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So Providence for us, high, infinite,

Life and Times of Dinte, IL Ch. 15, Makes our necessities its watchful task, Hearkens to all our prayers, helps all our

Mrs. Bunbury's Tr., says : wants,

“ The last part of the Coinmedia, And even if it denies what seems our right, which Dante finished about this time

Either denies because 'twould have us ask,
Or seems but to deny, or in denying grants.' difficult and obscure part of the whole

(1320). .. is said to be the most 122. The Empyrean, within which poem. And it is so ; and it would be in the Primum Mobile revolves “with so vain for us to attempt lo awaken in the great desire that its velocity is almost generality of readers that attention which incomprehensible."

Dante has not been able to obtain for 141. Convito, III. 2: “ The human himself

. Readers in general will always soul, ennobled by the highest power, be repulsed by the difficulties of its that is by reason, partakes of the divine numerous allegories, by the series of nature in the manner of an eternal In- heavens, arranged according to the now telligence; because the soul is so en- forgotten Ptolemaic system, and more nobled by that sovereign power, and than all by disquisitions on philosophy denuded of matter, that the divine light and theology which often degenerate into shines in it as in an angel ; and there. mere scholastic themes. With the exfore man has been called by the philo. ception of the three cantos relating to sophers a divine animal."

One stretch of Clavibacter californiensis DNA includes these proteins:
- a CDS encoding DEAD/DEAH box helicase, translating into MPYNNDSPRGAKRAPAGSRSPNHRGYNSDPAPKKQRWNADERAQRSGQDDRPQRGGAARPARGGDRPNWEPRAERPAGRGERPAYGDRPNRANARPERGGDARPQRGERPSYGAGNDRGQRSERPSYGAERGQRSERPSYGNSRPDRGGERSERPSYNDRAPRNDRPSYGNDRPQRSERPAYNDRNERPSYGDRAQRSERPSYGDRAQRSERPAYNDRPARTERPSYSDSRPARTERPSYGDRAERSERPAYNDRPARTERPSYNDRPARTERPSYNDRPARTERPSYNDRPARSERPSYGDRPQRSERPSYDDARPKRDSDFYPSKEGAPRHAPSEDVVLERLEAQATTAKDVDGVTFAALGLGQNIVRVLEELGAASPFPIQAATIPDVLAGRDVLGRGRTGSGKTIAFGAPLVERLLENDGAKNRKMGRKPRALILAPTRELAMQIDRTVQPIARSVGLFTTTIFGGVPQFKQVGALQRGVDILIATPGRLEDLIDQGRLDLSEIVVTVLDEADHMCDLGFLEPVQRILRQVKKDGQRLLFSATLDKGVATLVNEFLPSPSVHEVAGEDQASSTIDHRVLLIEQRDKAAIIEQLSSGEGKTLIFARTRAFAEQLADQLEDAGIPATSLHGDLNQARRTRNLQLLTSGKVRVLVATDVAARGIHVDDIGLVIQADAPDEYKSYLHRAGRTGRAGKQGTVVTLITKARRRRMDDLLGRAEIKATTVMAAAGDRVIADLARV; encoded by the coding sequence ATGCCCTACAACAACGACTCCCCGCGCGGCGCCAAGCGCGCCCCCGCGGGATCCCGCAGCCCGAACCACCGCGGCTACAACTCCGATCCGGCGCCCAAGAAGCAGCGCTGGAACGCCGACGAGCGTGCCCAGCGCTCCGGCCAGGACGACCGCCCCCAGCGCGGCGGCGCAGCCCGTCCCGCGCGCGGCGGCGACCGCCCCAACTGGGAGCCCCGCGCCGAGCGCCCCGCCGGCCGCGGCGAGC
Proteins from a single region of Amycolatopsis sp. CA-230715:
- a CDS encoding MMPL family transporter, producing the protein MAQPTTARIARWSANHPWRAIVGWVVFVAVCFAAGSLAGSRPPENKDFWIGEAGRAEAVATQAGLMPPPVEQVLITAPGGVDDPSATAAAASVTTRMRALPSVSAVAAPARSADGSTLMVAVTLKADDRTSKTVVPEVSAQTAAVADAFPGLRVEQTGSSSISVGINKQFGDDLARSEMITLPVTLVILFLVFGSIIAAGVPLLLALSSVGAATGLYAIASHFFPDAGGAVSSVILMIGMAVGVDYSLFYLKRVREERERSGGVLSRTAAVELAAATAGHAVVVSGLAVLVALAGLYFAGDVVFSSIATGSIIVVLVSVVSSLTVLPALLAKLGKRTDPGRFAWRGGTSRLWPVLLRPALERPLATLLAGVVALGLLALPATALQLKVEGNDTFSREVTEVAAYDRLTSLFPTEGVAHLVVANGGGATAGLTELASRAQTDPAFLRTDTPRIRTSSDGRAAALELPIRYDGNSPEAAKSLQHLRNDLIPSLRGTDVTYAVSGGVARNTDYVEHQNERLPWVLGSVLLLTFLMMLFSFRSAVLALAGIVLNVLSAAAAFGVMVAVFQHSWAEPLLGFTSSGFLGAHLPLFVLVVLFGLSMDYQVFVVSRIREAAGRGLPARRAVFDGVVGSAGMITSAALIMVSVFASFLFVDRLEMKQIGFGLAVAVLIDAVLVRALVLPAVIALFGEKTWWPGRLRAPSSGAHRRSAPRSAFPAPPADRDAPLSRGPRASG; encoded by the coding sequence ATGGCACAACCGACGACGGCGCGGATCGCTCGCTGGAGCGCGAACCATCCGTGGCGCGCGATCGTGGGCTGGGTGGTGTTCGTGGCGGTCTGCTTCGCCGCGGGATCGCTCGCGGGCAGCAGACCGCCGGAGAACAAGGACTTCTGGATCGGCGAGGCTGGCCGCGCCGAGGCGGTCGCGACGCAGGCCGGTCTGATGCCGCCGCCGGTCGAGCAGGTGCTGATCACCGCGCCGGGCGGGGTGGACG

Cacciaguida, and a few other episodes

which recall us to earth, as well as those verses in which frequently Dante's love

for Beatrice shines forth, the Paradiso CANTO II.

must not be considered as pleasant read. 1. The Heaven of the Moon, in which ing for the general reader, but as an are seen the spirits of those who, having especial recreation for those who find taken monastic vows, were forced to there, expressed in sublime verse, those violate them.

contemplations that have been the subIn Dante's symbolism this heaven re- jects of their philosophical and theological presents the first science of the Trivium. studies. ... But few will always be Convito, II. 14: “I say that the heaven the students of philosophy and theology, of the Moon resembles Grammar ; be- and much fewer those who look upon cause it may be compared therewith; for these sciences as almost one and the same if the Moon be well observed, two things thing, pursued by two different methods; are seen peculiar to it, which are not seen these, if I am not mistaken, will find in in the other stars. One is the shadow Dante's Paradiso, a treasure of thought, in it, which is nothing but the rarity of and the loftiest and most southing words its body, in which the rays of the sun of comfort, forerunners of the joys of cannot terminate and be reflected as in Heaven itself. Above all, the Paradiso the other parts. The other is the varia. will delight those who find themselves, tion of its brightness, which now shines when they are reading it, in a somewhat on one side, and now upon the other, similar disposition of mind to that of according as the sun looks upon it. And Dante when he was writing it; those in Grammar has these two properties ; short who, after having in their youth since, on account of its infinity, the rays lived in the world, and sought happiness of reason do not terminate in it in any in it, have now arrived at maturity, old special part of its words; and it shines age, or satiety, and seek by the means of now on this side, and now on that, inas- philosophy and theology to know as far much as certain words, certain declina as possible of that other world on which tions, certain constructions, are in use their hopes now rest. Philosophy is the which once were not, and many once romance of the aged, and Religion th: were which will be again.